- Cryptographic devices leak timing and power consumption information that is easily measurable, radiation of various levels, and more. Such devices also have additional inputs, other than plaintext and keys, like voltage, which can be modified to force the device to produce certain faulty outputs that can be used to reveal the secret key. Side-channel cryptanalysis uses the information that leaks through one or more side channels of a cryptographic system to obtain secret information.
The initial focus of side-channel research was on smart card security. There are two main reasons why smart cards were the first type of devices that was analyzed extensively from the side-channel point of view. Smart cards store secret values inside the card and they are especially designed to protect and process these secret values. Therefore, there is a serious financial gain involved in cracking
smart cards, as well as, analyzing them and developing more secure smart card technologies. The recent promises from Trusted Computing community indicate
the security assurance of storing such secret values in PC platforms, c.f. .
These promises have made the side-channel analysis of PC platforms as desirable as that of smart cards.
The second reason of the high attention to side-channel analysis of smart cards is due to the ease of applying such attacks to them. The measurements of side-channel information on smart cards are almost “noiseless”, which makes such attacks very practical. On the other hand, there are many factors that affect such measurements on real commodity computer systems. These factors create noise, and therefore it is much more difficult to develop and perform successful attacks on such “real” computers within our daily life. Thus, until very recently the vulnerability of systems even running on servers was not “really” considered to be harmful by such side-channel attacks. This was changed with the work of Brumley and Boneh, c.f. , who demonstrated a remote timing attack over a local network.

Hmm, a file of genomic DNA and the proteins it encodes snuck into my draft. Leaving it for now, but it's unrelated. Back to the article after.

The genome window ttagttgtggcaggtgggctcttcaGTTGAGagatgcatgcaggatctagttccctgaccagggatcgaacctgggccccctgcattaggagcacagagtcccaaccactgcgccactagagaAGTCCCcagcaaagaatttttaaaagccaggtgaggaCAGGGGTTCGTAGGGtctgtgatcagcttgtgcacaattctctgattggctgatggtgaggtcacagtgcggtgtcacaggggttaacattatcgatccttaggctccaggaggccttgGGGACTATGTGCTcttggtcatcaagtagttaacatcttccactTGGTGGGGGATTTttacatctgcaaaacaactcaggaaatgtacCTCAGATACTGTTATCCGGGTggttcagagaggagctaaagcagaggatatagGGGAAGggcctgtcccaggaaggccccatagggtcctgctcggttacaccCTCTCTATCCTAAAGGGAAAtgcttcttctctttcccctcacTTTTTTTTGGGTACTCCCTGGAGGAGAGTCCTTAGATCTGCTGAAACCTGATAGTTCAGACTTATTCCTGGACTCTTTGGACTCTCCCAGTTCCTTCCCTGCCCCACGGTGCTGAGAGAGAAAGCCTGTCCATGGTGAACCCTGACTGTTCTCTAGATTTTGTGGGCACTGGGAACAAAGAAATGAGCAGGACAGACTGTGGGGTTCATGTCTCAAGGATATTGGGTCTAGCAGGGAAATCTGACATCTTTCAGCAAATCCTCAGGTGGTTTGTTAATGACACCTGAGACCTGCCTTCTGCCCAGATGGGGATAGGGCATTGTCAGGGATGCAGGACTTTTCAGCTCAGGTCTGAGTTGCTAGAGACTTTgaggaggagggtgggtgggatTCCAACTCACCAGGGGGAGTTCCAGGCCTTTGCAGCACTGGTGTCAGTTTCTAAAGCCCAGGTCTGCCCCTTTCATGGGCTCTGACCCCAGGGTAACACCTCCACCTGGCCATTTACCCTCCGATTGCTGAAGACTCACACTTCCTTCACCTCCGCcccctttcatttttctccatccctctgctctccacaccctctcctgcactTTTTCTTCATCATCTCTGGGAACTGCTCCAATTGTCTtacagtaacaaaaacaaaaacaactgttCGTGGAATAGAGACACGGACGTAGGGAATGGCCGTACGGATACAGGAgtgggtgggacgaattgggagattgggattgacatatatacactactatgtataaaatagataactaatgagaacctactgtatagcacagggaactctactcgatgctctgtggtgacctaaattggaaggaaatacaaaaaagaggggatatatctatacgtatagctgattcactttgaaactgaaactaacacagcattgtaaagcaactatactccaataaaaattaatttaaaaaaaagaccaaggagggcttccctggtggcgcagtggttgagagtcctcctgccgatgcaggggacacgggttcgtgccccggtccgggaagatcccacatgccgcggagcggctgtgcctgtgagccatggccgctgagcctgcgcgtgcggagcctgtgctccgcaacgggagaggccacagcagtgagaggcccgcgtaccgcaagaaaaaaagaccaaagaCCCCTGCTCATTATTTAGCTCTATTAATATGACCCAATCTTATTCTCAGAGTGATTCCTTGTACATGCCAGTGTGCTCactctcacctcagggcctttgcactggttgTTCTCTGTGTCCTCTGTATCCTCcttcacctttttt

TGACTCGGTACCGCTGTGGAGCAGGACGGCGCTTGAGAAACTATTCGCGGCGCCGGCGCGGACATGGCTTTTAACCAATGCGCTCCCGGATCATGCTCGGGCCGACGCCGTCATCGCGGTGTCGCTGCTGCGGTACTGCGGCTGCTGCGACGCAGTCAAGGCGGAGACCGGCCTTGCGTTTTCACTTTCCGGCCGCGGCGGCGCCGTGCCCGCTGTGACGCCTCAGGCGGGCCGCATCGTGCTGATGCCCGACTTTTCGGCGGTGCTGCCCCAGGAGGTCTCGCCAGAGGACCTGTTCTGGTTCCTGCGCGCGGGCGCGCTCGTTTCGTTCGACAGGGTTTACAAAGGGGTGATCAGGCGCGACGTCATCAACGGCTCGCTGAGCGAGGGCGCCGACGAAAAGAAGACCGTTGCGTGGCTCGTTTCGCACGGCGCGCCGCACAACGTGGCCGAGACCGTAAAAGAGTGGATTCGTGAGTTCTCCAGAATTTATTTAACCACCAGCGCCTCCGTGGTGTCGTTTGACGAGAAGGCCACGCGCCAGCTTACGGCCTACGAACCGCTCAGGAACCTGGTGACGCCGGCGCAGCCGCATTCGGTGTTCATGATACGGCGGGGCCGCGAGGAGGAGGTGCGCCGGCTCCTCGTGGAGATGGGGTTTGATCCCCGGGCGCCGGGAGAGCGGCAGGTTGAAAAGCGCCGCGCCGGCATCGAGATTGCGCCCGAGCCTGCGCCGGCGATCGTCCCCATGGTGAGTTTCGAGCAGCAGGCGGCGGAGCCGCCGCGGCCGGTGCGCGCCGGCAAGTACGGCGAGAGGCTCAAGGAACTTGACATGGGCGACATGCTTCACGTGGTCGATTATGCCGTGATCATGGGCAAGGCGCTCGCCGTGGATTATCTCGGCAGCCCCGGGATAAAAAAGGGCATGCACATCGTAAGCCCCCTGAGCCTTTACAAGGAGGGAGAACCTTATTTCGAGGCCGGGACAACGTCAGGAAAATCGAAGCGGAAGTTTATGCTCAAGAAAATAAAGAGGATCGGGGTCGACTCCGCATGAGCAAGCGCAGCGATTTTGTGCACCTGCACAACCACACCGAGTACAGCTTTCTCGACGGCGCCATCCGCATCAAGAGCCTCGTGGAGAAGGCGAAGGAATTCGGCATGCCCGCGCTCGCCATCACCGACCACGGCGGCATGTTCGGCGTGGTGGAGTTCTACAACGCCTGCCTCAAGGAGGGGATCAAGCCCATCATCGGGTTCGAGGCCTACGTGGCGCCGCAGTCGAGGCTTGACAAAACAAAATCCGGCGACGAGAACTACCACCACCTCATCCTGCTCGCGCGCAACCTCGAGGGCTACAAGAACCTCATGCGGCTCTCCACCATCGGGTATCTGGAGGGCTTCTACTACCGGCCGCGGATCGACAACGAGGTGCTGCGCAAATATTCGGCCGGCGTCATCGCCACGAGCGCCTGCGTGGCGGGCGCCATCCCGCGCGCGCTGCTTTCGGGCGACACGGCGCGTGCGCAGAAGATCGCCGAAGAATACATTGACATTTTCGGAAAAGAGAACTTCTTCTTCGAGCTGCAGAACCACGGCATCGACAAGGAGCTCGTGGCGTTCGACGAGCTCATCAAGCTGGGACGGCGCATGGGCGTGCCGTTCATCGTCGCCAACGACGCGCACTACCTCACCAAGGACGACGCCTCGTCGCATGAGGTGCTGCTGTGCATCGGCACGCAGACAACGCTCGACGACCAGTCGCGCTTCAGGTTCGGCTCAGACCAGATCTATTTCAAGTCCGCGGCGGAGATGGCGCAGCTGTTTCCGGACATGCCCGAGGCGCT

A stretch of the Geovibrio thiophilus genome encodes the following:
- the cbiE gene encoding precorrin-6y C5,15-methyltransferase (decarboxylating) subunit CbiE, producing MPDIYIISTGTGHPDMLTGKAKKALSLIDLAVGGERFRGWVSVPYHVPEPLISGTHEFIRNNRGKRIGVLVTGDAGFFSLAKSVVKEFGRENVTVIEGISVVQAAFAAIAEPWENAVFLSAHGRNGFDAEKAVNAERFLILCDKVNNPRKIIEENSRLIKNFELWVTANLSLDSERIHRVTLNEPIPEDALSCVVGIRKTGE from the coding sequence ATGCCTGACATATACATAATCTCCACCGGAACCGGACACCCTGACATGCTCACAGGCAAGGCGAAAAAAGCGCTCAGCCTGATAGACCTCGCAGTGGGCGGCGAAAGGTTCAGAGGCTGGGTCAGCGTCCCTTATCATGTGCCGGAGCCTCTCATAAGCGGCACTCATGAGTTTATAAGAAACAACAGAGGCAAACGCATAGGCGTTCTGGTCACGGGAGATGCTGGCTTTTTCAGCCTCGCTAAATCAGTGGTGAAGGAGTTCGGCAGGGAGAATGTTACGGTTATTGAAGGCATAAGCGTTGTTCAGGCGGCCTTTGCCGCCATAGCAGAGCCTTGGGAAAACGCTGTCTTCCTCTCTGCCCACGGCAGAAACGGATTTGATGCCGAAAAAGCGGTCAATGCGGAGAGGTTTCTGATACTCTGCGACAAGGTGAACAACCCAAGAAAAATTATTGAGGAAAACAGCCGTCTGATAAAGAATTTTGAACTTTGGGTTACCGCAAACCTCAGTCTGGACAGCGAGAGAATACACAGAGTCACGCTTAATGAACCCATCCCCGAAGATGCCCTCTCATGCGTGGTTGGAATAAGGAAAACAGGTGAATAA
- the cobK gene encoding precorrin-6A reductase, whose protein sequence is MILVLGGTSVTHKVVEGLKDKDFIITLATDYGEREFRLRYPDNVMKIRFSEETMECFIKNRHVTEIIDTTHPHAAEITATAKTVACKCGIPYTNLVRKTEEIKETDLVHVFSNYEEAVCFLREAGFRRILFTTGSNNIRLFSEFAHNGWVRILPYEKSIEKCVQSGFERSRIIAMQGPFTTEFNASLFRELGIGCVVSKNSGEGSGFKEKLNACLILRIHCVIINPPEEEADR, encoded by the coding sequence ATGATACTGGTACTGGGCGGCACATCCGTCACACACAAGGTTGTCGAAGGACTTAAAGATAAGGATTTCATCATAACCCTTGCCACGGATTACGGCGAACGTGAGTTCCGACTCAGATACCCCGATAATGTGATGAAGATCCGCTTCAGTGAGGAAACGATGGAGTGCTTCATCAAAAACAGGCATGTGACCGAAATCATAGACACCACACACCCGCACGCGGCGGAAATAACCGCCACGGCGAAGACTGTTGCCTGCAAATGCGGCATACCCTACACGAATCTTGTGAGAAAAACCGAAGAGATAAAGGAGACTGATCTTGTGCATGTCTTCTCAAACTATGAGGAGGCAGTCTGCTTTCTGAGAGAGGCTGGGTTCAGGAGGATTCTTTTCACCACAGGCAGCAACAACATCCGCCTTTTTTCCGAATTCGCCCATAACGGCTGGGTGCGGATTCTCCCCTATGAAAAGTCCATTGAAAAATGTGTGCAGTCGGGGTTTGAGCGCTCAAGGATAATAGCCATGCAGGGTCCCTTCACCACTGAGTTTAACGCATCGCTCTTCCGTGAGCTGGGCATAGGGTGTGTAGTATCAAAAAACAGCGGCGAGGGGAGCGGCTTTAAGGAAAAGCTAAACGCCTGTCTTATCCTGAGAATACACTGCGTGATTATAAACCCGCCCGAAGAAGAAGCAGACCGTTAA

Because of the above reasons, we have seen an increased research effort on the security analysis of the daily life PC platforms from the side-channel point of view. Here, it has been especially shown that the functionality of the common components of processor architectures creates an indisputable security risk, c.f. [1, 2, 5, 14, 73, 80], which comes in different forms.
In this thesis, we focus on side-channel cryptanalysis of cryptosystems on commodity computer platforms. Especially, we analyze two main CPU components, cache and branch prediction unit, from side-channel point of view. We show that the functionalities of these two components create very serious security risks in software systems, especially in software based cryptosystems.